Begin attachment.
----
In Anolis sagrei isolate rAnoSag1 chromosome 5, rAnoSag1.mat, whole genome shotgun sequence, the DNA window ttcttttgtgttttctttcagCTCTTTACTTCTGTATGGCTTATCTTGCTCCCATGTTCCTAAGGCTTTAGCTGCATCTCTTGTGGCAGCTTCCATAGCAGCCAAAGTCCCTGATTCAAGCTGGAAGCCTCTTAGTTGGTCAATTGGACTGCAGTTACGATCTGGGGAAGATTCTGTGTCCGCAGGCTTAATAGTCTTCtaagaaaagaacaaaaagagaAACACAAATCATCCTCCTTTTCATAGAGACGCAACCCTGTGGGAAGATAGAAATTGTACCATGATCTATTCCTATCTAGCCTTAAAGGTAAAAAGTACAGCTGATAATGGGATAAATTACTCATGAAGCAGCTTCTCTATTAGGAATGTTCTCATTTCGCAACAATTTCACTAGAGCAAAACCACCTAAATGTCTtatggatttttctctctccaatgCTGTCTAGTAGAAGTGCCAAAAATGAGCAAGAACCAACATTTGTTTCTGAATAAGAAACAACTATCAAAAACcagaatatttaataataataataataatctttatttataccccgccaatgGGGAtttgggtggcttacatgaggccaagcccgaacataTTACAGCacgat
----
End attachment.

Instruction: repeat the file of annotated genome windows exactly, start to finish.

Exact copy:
In Anolis sagrei isolate rAnoSag1 chromosome 5, rAnoSag1.mat, whole genome shotgun sequence, the DNA window ttcttttgtgttttctttcagCTCTTTACTTCTGTATGGCTTATCTTGCTCCCATGTTCCTAAGGCTTTAGCTGCATCTCTTGTGGCAGCTTCCATAGCAGCCAAAGTCCCTGATTCAAGCTGGAAGCCTCTTAGTTGGTCAATTGGACTGCAGTTACGATCTGGGGAAGATTCTGTGTCCGCAGGCTTAATAGTCTTCtaagaaaagaacaaaaagagaAACACAAATCATCCTCCTTTTCATAGAGACGCAACCCTGTGGGAAGATAGAAATTGTACCATGATCTATTCCTATCTAGCCTTAAAGGTAAAAAGTACAGCTGATAATGGGATAAATTACTCATGAAGCAGCTTCTCTATTAGGAATGTTCTCATTTCGCAACAATTTCACTAGAGCAAAACCACCTAAATGTCTtatggatttttctctctccaatgCTGTCTAGTAGAAGTGCCAAAAATGAGCAAGAACCAACATTTGTTTCTGAATAAGAAACAACTATCAAAAACcagaatatttaataataataataataatctttatttataccccgccaatgGGGAtttgggtggcttacatgaggccaagcccgaacataTTACAGCacgat